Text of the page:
Fall 2006 Issue Number 87
Is a monthly electronic newsletter which links current events and issues to the daily challenges faced by fire and emergency services managers. Current topics in the areas of leadership development, workplace diversity, change management, and conflict resolution will be discussed.
We hope that you find the information here useful and provocative.
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Annual Conference of Fire Service Women, April 25-29, 2007
Oakland, CA. Go to www.wfsi.org
for more information.
Attitude from the Beginning
The negative effects of “getting up on the wrong side of the bed” aren't just myths anymore. Recent research at the Wharton School of Business has revealed that mood at work is most greatly determined by what happens to you first thing in the morning, and that positive or negative moods formed then can go on to color the rest of the day, regardless of what happens subsequently.
The researchers found that both positive and negative moods affect employee productivity. Most importantly, they discovered that the mood a person brings to work with him or her has stronger effect on the day's mood, and on work performance , than mood changes caused by events in the workplace. “The fact that start-of-the-day mood has such a strong and consistent effect is pretty powerful,” said one researcher. “It is something that organizations don't take seriously.”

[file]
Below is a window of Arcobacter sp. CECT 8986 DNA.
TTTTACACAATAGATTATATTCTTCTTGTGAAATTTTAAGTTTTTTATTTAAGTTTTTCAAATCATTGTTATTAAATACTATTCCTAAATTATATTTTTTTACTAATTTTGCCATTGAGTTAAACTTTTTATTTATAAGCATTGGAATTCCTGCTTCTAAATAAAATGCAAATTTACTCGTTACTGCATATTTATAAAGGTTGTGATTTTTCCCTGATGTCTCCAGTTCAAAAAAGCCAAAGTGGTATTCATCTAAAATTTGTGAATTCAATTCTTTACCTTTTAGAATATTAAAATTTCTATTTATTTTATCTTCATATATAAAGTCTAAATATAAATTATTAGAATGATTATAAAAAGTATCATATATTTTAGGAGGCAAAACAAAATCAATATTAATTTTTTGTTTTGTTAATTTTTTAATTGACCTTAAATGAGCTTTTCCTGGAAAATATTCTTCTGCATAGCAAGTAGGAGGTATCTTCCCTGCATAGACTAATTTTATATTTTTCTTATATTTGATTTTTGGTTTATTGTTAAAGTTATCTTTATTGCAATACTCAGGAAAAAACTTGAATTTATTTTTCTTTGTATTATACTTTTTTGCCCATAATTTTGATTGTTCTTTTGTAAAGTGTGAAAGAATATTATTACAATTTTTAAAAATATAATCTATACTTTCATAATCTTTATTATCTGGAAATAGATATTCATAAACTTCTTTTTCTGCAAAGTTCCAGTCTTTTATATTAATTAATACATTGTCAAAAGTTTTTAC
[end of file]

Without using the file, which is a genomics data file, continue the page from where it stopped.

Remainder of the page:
This research is important for all organizations but particularly for those that require great resilience and positive attitude from their employees, such as the emergency services . According to these findings, if an employee comes to work in a positive state of mind, little that happens during the day will diminish that. However, if an employee comes to work mired in negativity, little that can happen during the work shift will change that employee's approach.
Another important aspect to this research is the reiteration of how important off-duty factors are in creating a highly functional employee on duty. For example, if employees are sleep deprived, stressed from childcare problems, frustrated by a long commute, or dealing with any other stressful factors first thing in the morning, these issues are likely to affect their work performance for an entire shift. Likewise, what happens immediately upon arrival at work will have disproportionate influence over the rest of the work shift. What is the atmosphere upon arrival at work: inclusive, energetic and structured by positive goals, or polarized, negative, and marked by cynicism? This research points to much greater effect from these factors than previously thought. The researchers wrote, “One of our findings shows that the mood people bring with them at the very start of the workday influenced employee mood more powerfully and more consistently than any other variable... We show that daily mood at work can influence important work outcomes.”
Source: Knowledge@Wharton online